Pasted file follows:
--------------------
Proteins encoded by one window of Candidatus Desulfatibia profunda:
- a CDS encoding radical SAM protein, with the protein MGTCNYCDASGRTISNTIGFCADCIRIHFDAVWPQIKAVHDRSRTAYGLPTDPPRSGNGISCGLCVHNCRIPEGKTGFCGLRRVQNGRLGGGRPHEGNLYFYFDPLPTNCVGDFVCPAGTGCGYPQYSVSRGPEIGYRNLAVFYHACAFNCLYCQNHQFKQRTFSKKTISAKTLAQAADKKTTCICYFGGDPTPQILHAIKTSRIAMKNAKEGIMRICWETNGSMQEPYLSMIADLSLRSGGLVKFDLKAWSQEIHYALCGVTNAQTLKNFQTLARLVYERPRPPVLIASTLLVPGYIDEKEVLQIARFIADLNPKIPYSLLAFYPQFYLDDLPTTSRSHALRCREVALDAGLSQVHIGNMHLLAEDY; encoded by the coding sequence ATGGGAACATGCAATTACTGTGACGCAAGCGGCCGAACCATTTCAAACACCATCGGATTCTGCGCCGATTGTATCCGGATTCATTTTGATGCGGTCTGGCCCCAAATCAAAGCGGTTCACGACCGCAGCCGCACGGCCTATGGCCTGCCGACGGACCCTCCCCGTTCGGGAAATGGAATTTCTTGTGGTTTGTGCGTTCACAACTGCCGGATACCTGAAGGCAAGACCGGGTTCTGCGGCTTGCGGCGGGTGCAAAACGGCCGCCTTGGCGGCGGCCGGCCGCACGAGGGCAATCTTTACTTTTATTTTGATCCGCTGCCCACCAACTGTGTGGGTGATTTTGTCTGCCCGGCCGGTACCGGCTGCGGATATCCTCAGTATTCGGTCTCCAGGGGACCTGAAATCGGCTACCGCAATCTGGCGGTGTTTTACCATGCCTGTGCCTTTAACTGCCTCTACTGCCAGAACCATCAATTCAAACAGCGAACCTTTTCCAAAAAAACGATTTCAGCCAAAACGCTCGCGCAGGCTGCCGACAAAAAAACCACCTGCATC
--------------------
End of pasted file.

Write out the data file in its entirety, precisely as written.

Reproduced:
Proteins encoded by one window of Candidatus Desulfatibia profunda:
- a CDS encoding radical SAM protein, with the protein MGTCNYCDASGRTISNTIGFCADCIRIHFDAVWPQIKAVHDRSRTAYGLPTDPPRSGNGISCGLCVHNCRIPEGKTGFCGLRRVQNGRLGGGRPHEGNLYFYFDPLPTNCVGDFVCPAGTGCGYPQYSVSRGPEIGYRNLAVFYHACAFNCLYCQNHQFKQRTFSKKTISAKTLAQAADKKTTCICYFGGDPTPQILHAIKTSRIAMKNAKEGIMRICWETNGSMQEPYLSMIADLSLRSGGLVKFDLKAWSQEIHYALCGVTNAQTLKNFQTLARLVYERPRPPVLIASTLLVPGYIDEKEVLQIARFIADLNPKIPYSLLAFYPQFYLDDLPTTSRSHALRCREVALDAGLSQVHIGNMHLLAEDY; encoded by the coding sequence ATGGGAACATGCAATTACTGTGACGCAAGCGGCCGAACCATTTCAAACACCATCGGATTCTGCGCCGATTGTATCCGGATTCATTTTGATGCGGTCTGGCCCCAAATCAAAGCGGTTCACGACCGCAGCCGCACGGCCTATGGCCTGCCGACGGACCCTCCCCGTTCGGGAAATGGAATTTCTTGTGGTTTGTGCGTTCACAACTGCCGGATACCTGAAGGCAAGACCGGGTTCTGCGGCTTGCGGCGGGTGCAAAACGGCCGCCTTGGCGGCGGCCGGCCGCACGAGGGCAATCTTTACTTTTATTTTGATCCGCTGCCCACCAACTGTGTGGGTGATTTTGTCTGCCCGGCCGGTACCGGCTGCGGATATCCTCAGTATTCGGTCTCCAGGGGACCTGAAATCGGCTACCGCAATCTGGCGGTGTTTTACCATGCCTGTGCCTTTAACTGCCTCTACTGCCAGAACCATCAATTCAAACAGCGAACCTTTTCCAAAAAAACGATTTCAGCCAAAACGCTCGCGCAGGCTGCCGACAAAAAAACCACCTGCATC